“I saw it with my own eyes. At six in the morning, workers who were on strike crossed the large wooden bridge on their way to the shipyard in Gdynia. They were greeted by the police’s machine guns. I was in nautical school, a kind of boarding school that overlooked the wharf. It was December and I could see the shots light up in the dark. I heard bangs and a panicked frenzy.
That was in 1970. There was another strike at the shipyards ten years later. Then Solidarność was founded. One of its first demands: a memorial for the workers that were killed in 1970. This coin was minted to raise money for that monument. I bought it right away and have always carried it on me.
Those sixteen months of Solidarność were the best of my life in Poland. It felt like opening a window in an extremely stuffy room. Grey Poland, where people were fed up with endless lines and empty stores, suddenly saw people being nice to each other. We were convinced things would work out this time.
I worked as an officer on a trading ship and was lucky I was allowed to bring my wife along on trips. We were in Venezuela when we heard martial law had been declared. That was all we knew. It was only a few days later a friend in the US told us more. Army tanks apparently roamed the streets, there was a curfew, and thousands of people had been arrested. I was a very active member of Solidarność. What should we do?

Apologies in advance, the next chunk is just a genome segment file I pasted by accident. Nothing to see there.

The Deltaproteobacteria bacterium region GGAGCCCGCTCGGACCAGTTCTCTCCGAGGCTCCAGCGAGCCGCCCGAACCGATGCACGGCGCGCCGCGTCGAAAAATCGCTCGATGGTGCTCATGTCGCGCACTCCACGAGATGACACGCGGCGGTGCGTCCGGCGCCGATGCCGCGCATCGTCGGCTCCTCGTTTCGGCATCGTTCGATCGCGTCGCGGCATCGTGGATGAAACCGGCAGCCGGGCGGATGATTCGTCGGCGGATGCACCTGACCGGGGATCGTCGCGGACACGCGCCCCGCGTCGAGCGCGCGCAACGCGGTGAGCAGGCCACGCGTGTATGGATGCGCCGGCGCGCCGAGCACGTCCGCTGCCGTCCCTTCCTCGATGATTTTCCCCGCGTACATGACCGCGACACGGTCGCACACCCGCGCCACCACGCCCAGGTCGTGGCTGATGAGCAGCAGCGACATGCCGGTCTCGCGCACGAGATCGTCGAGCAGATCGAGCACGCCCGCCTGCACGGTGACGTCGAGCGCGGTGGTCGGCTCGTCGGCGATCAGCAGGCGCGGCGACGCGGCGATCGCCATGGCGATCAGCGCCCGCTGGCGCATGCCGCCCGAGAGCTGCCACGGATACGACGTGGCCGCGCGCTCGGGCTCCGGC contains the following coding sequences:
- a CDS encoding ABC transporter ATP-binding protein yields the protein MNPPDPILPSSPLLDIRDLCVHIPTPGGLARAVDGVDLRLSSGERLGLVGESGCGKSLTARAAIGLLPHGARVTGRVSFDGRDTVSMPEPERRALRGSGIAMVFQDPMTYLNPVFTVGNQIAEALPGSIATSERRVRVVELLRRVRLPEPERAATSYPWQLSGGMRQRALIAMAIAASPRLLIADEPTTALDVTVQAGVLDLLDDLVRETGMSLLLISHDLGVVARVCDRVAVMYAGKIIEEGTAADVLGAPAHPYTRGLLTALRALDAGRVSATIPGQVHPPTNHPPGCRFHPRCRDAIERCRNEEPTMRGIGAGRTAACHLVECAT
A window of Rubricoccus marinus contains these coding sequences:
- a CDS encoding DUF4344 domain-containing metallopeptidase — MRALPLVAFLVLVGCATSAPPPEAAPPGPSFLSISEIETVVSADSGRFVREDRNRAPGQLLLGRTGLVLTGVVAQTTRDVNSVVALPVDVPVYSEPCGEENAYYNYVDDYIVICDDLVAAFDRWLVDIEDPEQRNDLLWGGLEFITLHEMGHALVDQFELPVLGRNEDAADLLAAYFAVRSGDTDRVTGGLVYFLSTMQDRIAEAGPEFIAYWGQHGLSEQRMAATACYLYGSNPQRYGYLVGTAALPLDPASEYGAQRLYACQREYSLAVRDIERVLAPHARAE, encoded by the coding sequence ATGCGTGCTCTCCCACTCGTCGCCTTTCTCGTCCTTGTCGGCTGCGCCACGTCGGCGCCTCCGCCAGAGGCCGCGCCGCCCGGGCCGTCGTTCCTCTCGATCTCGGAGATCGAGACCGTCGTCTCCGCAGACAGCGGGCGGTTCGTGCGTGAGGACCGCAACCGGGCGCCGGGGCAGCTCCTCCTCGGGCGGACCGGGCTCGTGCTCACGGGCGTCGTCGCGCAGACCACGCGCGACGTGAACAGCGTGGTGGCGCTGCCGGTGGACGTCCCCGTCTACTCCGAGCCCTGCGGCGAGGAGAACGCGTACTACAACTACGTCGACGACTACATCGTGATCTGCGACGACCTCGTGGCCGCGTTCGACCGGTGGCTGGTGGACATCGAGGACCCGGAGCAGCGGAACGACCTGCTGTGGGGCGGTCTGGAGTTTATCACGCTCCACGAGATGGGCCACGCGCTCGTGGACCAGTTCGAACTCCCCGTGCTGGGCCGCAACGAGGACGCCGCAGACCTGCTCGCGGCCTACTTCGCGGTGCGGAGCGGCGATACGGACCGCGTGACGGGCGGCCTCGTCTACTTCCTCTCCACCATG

After several days we managed to send a telegram to relatives. We received a response: ‘We’re fine, say hi to Larry’. We knew it was code, because Larry was our friend in the US. ‘Don’t return’ is what the message said. ‘All hope is lost here’.
We applied for asylum in the United States, but it was denied. The only Western European city we passed on the way was Rotterdam. On February 22, 1982 we reported with the river police carrying two bags of summer clothing. They took us to a sailor’s home, where we met sixty other Polish sailors who had fled.
When I arrived in the Netherlands I was convinced the situation in Poland wouldn’t change in a hundred years. But the country knew a revolution seven years later after all.
Sometimes I wish I could have contributed more, that I had more hope. The text on the coin moves me to this day: ‘They died so you can live honorable lives’.”